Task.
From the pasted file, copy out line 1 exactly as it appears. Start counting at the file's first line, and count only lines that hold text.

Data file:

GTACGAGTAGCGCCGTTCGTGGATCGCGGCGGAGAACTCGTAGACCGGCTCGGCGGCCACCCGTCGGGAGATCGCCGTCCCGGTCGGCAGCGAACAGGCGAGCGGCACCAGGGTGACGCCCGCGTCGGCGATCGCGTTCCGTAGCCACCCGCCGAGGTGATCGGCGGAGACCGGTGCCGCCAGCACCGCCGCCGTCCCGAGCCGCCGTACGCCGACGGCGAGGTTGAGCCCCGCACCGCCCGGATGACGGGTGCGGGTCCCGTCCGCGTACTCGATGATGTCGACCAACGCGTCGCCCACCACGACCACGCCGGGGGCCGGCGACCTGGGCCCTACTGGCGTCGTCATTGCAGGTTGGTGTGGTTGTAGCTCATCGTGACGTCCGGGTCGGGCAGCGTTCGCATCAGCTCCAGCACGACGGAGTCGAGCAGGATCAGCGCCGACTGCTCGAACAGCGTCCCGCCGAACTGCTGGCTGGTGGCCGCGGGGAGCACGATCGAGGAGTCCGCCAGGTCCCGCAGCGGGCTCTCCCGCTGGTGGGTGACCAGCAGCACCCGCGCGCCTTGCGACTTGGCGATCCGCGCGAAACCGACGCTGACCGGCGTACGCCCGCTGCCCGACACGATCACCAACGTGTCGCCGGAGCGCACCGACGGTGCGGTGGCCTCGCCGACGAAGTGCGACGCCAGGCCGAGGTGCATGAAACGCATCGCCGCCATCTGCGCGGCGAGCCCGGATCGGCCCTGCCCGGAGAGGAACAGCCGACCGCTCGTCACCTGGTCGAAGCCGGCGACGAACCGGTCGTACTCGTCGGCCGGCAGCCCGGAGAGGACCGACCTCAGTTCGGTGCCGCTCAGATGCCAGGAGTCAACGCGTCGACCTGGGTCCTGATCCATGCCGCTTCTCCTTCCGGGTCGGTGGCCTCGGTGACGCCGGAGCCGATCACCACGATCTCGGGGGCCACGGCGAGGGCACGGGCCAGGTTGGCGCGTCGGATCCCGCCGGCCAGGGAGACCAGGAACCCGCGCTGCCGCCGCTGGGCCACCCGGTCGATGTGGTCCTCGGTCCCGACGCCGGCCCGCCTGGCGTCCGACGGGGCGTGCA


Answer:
GTACGAGTAGCGCCGTTCGTGGATCGCGGCGGAGAACTCGTAGACCGGCTCGGCGGCCACCCGTCGGGAGATCGCCGTCCCGGTCGGCAGCGAACAGGCGAGCGGCACCAGGGTGACGCCCGCGTCGGCGATCGCGTTCCGTAGCCACCCGCCGAGGTGATCGGCGGAGACCGGTGCCGCCAGCACCGCCGCCGTCCCGAGCCGCCGTACGCCGACGGCGAGGTTGAGCCCCGCACCGCCCGGATGACGGGTGCGGGTCCCGTCCGCGTACTCGATGATGTCGACCAACGCGTCGCCCACCACGACCACGCCGGGGGCCGGCGACCTGGGCCCTACTGGCGTCGTCATTGCAGGTTGGTGTGGTTGTAGCTCATCGTGACGTCCGGGTCGGGCAGCGTTCGCATCAGCTCCAGCACGACGGAGTCGAGCAGGATCAGCGCCGACTGCTCGAACAGCGTCCCGCCGAACTGCTGGCTGGTGGCCGCGGGGAGCACGATCGAGGAGTCCGCCAGGTCCCGCAGCGGGCTCTCCCGCTGGTGGGTGACCAGCAGCACCCGCGCGCCTTGCGACTTGGCGATCCGCGCGAAACCGACGCTGACCGGCGTACGCCCGCTGCCCGACACGATCACCAACGTGTCGCCGGAGCGCACCGACGGTGCGGTGGCCTCGCCGACGAAGTGCGACGCCAGGCCGAGGTGCATGAAACGCATCGCCGCCATCTGCGCGGCGAGCCCGGATCGGCCCTGCCCGGAGAGGAACAGCCGACCGCTCGTCACCTGGTCGAAGCCGGCGACGAACCGGTCGTACTCGTCGGCCGGCAGCCCGGAGAGGACCGACCTCAGTTCGGTGCCGCTCAGATGCCAGGAGTCAACGCGTCGACCTGGGTCCTGATCCATGCCGCTTCTCCTTCCGGGTCGGTGGCCTCGGTGACGCCGGAGCCGATCACCACGATCTCGGGGGCCACGGCGAGGGCACGGGCCAGGTTGGCGCGTCGGATCCCGCCGGCCAGGGAGACCAGGAACCCGCGCTGCCGCCGCTGGGCCACCCGGTCGATGTGGTCCTCGGTCCCGACGCCGGCCCGCCTGGCGTCCGACGGGGCGTGCA